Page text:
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Welcome To A New Era Of Rangers Hockey

Alexis Lafreniere is selected by the New York Rangers at the NHL Network Studio
Mike Stobe/Getty

What was already one of the youngest and most potential-filled NHL teams got even younger and more promising on Tuesday night, as the New York Rangers added 18-year-old winger Alexis Lafrenière out of Rimouski Océanic with the first pick of the 2020 draft. That expected but momentous choice, coupled with the expected but still kind of sad departure of cornerstone goalie Henrik Lundqvist last week, helps create a clear boundary between an old, somewhat underachieving era of Rangers hockey and this optimism-filled new beginning.

For most of the past decade, with the help of stalwarts like Mats Zuccarello and Derek Stepan as well as flashy acquisitions like Rick Nash and Marian Gaborik, the Rangers found themselves consistently relevant but never actually covered in glory. From 2006 to 2017, they made the playoffs in all but one season, but the closest they ever got to lifting the Cup was taking one game off the Kings in the 2014 final and then falling in seven to the Lightning in the conference final on their next try. Struggles with injuries in the 2017–18 season prompted a punch of the reset button that sent coach Alain Vigneault and most key players packing. But now, after a couple years on the outskirts of Tank City and an encouraging little run that at least got them invited to the bubble this summer, the Rangers are sincerely worth your attention and excitement.

It starts, of course, with the Artemi Panarin deal. Signed for seven years and $81.5 million last summer, the 28-year-old Russian responded to the shift from Columbus to Manhattan by turning in a career-best year, tallying 95 points in a mere 69 games to lead to the league among skaters not based out of Edmonton. Complimenting that offensive prowess was 27-year-old Mika Zibanejad, who broke out in the shortened season to assert himself as one of the top centers in the league. The former Senator's 41 goals in 57 games—including five in just one night!—were by far a career-high and placed him among the NHL's top five scorers on the year.

But those guys and their companions, in themselves, only got the Rangers to 11th place in the East (though just a small margin separated them from the Hurricanes up in sixth). What makes New York such a compelling team to longingly gaze at while dreaming about the future is the duo of young wingers they've drafted in each of the last two years. Though both were born in 2001, the slightly older of the two is Kaapo Kakko, the magical Finn who dominated at the 2019 IIHF Worlds and got picked second by New York shortly after. Kakko, unfortunately, did not find immediate success in the NHL, scoring just 10 goals and exposing himself as a major liability to his team while on the ice. But still, Kakko has shown the ability to make mesmerizing plays, and until he's at minimum old enough to legally drink everyone is prohibited from mentioning the b-word in the same sentence as the Kakk-man.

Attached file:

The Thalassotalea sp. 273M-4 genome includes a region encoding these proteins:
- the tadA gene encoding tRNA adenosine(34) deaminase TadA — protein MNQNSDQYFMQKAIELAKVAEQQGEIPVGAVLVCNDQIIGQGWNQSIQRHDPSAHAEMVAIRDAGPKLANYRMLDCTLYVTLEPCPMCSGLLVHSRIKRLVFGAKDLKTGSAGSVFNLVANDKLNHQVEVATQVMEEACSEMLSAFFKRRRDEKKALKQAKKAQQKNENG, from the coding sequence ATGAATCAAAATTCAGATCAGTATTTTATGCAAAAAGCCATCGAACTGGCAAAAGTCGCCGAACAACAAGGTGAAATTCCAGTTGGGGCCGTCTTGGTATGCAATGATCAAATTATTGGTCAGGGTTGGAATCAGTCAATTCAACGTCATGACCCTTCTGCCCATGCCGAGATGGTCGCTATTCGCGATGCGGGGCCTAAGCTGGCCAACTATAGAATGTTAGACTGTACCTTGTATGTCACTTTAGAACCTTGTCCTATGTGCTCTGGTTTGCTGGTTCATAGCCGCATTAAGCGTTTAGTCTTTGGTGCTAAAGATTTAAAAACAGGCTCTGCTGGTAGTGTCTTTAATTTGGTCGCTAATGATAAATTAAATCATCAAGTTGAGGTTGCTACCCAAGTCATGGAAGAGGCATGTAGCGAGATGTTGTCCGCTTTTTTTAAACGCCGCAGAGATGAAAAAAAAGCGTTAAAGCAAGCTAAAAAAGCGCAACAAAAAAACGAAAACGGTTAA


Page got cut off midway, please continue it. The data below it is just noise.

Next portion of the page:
The pressure is off Kakko, anyway, because of New York's lottery luck and Lafrenière's arrival. An absolutely dominant force in the QMJHL, Lafrenière put up numbers in that league comparable to stars like Crosby and MacKinnon, and the set of skills on display in his highlight reel make it look like he's playing on easy mode. He's was the consensus number-one pick, and even if he doesn't quite come with the hype of someone like Connor McDavid, it's near-impossible to find any scout who believes he's not destined to be an all-star.

But with these exciting new faces also comes some bittersweet change. Henrik Lundqvist—an iconic, constant, and extraordinarily popular presence in net for the Rangers—will suit up somewhere else (reportedly Washington) for the first time in his NHL career next season. After he played an unfamiliar supporting role in the team this past year, and with 24-year-old Igor Shesterkin anointed as his heir, the Rangers bought out the final year of Lundqvist's contract last week. His talents, while still enough to get him a job in the NHL, are greatly diminished from their peak when Lundqvist was the most dominant (and clutch) goalie in the world.

Negativity towards Lundqvist, anywhere in the league, is non-existent. But amid the retrospectives and remembrances that poured forth following last week's news, there was always a bit of a caveat, almost apologetically muttered amid lists of his accomplishments. For his entire career, despite being dubbed the King, Lundqvist has never actually been crowned champion. And the Rangers, despite splashy spending (remember the summer they signed Chris Drury and Scott Gomez?) and regular postseason runs, still haven't won the Cup since 1994—or, seven years before their new draft pick was born.

But thanks to the attractiveness of their home city, well-timed player development (their top forwards I have yet to mention, like Chris Kreider, Pavel Buchnevich and Filip Chytil, are all homegrown), a promising blue line headed by super-sophomore Adam Fox and the solid Jacob Trouba, and plenty of draft luck, the Rangers have at least on paper assembled all of the pieces they need for a successful top-to-bottom rebuild in barely two years. However, as the franchise must have learned with their top-tier squads of the last decade, icing a group that gets fans excited and draws interested eyeballs from around the league is the easy part. It will take a whole other wave of improvement, savvy moves, and, yeah, luck, to make this new era a true departure from the last.

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